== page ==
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Another option is to not drop the pan and simply suck the oil out, measure what you got, and replace what you sucked out. Drive it for awhile and repeat to further dilute the old fluid left in the transmission. Even if the pan is dropped, the fluid in the torque converter is still in there, and it is quite a bit, probably another 5 quarts or so. Even if you do plan to drop the pan, suck the fluid out first to avoid a messy fluid all over the place "Red Sea Scenario".

Here is a pic of my pan after I sucked out all I could with a hand pump. I did not try too hard and got most of the fluid.

390201


The standpipe thingie on the right is for the plug to check the fluid level after warming it up to 86 to 122F. I checked the trans oil temp in the DIC for this. The standpipe has a hole in the side, the warm fluid level is about even with the gasket surface.

This pic shows the pump's tube to the right of the filter. Simply sucking the fluid out will leave a bit in the bottom of the pan, but like I said, you are leaving a lot in the TC anyway.

390202


The only really compelling reason to drop the pan is to change the filter. The filter in mine pretty much looked new after 40K miles. If all is well, the filter does not need changing very often at all. My truck is a diesel by the way, that is why it looks different.
 

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Discussion Starter #13
Thanks all for the tips. It helped a lot. Now I need to find a better way to add dexron. Manually pumping each quart takes a long time.

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Thanks all for the tips. It helped a lot. Now I need to find a better way to add dexron. Manually pumping each quart takes a long time.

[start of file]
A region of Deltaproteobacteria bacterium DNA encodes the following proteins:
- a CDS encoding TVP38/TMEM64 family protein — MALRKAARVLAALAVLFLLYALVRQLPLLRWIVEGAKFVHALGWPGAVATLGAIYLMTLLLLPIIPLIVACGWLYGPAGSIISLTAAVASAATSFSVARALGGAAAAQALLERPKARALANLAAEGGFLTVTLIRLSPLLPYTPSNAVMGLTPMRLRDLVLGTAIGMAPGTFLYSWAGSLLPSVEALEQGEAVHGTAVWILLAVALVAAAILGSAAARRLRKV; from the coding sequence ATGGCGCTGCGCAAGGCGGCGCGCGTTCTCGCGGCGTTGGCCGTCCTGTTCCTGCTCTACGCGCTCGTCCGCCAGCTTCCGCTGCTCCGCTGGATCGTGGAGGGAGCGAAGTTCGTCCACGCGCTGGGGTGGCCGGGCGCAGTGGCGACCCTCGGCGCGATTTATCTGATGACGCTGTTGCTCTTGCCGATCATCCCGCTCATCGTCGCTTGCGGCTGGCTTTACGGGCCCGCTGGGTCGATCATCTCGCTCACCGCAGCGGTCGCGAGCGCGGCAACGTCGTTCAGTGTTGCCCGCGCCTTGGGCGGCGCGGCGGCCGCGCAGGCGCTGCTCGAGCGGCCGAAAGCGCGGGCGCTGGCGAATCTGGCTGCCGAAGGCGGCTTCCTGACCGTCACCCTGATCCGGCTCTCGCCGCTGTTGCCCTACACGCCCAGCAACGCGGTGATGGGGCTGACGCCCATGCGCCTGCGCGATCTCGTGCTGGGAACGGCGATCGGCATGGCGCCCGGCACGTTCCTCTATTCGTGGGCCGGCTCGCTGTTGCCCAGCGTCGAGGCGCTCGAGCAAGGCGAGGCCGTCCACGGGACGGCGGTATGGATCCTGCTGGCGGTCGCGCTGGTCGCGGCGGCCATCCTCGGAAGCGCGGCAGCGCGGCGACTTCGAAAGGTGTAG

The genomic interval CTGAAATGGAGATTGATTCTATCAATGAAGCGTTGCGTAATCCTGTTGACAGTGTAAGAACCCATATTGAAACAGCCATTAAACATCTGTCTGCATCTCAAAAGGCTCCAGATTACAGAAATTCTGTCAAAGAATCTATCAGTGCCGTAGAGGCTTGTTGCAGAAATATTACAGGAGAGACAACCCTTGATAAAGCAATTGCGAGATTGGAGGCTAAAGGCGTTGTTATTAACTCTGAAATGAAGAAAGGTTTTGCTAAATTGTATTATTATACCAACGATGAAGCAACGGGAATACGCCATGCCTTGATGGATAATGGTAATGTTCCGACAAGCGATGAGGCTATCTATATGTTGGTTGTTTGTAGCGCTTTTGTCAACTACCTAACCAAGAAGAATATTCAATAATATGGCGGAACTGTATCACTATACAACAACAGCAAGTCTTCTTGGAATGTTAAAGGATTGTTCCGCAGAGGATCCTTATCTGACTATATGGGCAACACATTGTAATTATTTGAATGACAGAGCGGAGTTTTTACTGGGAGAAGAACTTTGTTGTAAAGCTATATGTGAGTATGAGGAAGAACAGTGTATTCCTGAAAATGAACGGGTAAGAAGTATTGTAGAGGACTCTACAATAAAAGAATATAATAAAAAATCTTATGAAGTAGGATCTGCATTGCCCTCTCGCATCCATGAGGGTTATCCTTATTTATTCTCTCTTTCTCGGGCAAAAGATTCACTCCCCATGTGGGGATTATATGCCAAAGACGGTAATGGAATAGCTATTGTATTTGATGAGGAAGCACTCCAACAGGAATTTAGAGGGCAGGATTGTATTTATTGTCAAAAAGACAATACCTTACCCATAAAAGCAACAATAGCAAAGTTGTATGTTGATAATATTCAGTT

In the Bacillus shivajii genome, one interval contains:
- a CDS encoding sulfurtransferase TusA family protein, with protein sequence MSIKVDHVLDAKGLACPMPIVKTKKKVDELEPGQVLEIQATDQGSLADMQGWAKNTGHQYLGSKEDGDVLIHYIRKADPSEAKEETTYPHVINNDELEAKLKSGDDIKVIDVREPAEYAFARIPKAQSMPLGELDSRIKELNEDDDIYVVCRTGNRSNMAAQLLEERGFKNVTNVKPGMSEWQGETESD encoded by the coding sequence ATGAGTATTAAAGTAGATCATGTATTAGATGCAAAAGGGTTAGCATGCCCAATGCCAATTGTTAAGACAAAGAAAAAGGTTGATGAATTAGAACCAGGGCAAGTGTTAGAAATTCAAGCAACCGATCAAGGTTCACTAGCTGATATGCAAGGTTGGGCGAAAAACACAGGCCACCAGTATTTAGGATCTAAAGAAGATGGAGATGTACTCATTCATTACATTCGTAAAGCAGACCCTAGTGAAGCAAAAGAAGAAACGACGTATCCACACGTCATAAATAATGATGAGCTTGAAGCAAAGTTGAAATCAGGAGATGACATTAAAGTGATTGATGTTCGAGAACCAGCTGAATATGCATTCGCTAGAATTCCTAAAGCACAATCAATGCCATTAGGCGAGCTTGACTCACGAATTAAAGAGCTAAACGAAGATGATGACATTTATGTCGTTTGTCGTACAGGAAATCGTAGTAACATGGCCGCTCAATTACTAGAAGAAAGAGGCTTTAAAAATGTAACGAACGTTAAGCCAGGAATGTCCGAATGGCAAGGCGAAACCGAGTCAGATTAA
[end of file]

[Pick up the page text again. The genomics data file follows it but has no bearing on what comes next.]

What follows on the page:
There was a thread yesterday where someone who bought the dipstick setup used that to pour in the fluid. The pictures help explain it.

You could also use one of those pumps designed to remove oil from engines/transmissions.
 

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Both of these ideas work well.
 

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To add fluid, I took some tubing and fed it down through the space between the engine and passenger-side fender, then got under the truck and put the bottom end of the tubing into the filler hole. Then I put a funnel into the top end of the tubing and poured in fluid that way. It was a bit slow, but a lot faster than trying to pump it.
 

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Check this out at Amazon.com
DasMarine 12V 60W Oil Change Pump Extractor, Oil/Diesel Fluid Pump Extractor Scavenge Oil Change Pump Transfer Suction Transfer Pump + Tubes Truck Rv Boat ATV Amazon.com: DasMarine 12V 60W Oil Change Pump Extractor, Oil/Diesel Fluid Pump Extractor Scavenge Oil Change Pump Transfer Suction Transfer Pump + Tubes Truck Rv Boat ATV: Automotive


I have one similar to this (mine is "Currently unavailable"). I've done my trans fluid 3 or so times already with it. I've only used it to drain the old stuff but you could use it to pump the new stuff in too. I usually crawl under the truck with my lawn mower battery to run it but you could snake the hose down from the engine bay too